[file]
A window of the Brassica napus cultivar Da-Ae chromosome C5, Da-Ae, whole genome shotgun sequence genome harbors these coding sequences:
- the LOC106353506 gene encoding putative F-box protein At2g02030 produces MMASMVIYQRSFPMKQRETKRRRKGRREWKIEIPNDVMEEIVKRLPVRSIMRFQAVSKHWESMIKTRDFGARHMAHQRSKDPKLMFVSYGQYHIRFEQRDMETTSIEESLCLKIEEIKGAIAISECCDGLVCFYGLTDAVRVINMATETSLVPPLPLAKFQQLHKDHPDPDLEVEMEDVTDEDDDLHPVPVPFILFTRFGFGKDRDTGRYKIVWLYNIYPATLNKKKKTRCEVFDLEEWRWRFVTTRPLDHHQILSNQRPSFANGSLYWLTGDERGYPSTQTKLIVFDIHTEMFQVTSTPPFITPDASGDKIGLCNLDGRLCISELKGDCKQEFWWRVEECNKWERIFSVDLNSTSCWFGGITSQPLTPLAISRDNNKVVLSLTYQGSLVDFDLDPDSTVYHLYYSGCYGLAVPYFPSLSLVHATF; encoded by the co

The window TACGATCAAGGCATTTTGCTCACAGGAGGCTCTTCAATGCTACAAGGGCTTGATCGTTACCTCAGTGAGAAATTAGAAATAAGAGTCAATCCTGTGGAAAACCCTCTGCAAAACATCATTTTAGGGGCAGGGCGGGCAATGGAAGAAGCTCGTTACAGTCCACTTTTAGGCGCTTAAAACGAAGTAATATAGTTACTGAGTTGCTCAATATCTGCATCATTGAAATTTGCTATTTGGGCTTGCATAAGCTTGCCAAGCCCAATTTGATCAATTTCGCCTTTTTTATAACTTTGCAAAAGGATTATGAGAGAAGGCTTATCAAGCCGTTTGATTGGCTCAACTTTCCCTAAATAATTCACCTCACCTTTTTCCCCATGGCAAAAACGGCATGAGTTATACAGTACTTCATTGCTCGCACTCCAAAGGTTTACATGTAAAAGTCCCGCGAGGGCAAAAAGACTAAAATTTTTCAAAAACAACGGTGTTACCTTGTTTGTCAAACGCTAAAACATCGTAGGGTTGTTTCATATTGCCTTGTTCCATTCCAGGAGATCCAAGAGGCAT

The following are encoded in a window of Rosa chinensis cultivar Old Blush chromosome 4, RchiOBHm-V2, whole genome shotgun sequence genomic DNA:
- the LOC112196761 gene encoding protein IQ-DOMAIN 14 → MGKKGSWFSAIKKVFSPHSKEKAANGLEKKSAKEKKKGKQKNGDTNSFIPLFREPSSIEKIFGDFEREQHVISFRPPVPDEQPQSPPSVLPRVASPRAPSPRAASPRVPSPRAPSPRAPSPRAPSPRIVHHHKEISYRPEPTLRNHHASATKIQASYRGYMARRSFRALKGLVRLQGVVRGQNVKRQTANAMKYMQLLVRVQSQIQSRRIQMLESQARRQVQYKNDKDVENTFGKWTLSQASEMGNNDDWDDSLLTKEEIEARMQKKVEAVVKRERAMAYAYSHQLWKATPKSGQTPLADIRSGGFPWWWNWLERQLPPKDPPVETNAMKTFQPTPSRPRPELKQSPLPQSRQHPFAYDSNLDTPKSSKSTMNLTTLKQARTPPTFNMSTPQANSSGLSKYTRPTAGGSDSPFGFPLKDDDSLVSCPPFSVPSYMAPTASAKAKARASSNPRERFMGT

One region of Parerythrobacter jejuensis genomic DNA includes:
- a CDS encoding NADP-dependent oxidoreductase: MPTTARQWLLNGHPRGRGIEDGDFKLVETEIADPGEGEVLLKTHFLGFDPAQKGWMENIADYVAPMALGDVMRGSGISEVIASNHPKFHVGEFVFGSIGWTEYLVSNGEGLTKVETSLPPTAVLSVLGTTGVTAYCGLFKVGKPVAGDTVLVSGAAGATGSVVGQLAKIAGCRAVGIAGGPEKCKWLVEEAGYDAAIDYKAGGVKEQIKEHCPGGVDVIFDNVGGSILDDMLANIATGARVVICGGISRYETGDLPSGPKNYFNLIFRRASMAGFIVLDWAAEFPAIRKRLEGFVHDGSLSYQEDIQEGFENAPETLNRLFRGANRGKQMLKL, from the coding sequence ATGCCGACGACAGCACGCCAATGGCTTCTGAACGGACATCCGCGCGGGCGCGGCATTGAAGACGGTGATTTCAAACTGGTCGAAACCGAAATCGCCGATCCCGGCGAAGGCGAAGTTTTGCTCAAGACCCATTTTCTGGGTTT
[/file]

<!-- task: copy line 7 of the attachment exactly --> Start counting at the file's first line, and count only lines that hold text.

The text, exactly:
- a CDS encoding NADP-dependent oxidoreductase: MPTTARQWLLNGHPRGRGIEDGDFKLVETEIADPGEGEVLLKTHFLGFDPAQKGWMENIADYVAPMALGDVMRGSGISEVIASNHPKFHVGEFVFGSIGWTEYLVSNGEGLTKVETSLPPTAVLSVLGTTGVTAYCGLFKVGKPVAGDTVLVSGAAGATGSVVGQLAKIAGCRAVGIAGGPEKCKWLVEEAGYDAAIDYKAGGVKEQIKEHCPGGVDVIFDNVGGSILDDMLANIATGARVVICGGISRYETGDLPSGPKNYFNLIFRRASMAGFIVLDWAAEFPAIRKRLEGFVHDGSLSYQEDIQEGFENAPETLNRLFRGANRGKQMLKL, from the coding sequence ATGCCGACGACAGCACGCCAATGGCTTCTGAACGGACATCCGCGCGGGCGCGGCATTGAAGACGGTGATTTCAAACTGGTCGAAACCGAAATCGCCGATCCCGGCGAAGGCGAAGTTTTGCTCAAGACCCATTTTCTGGGTTT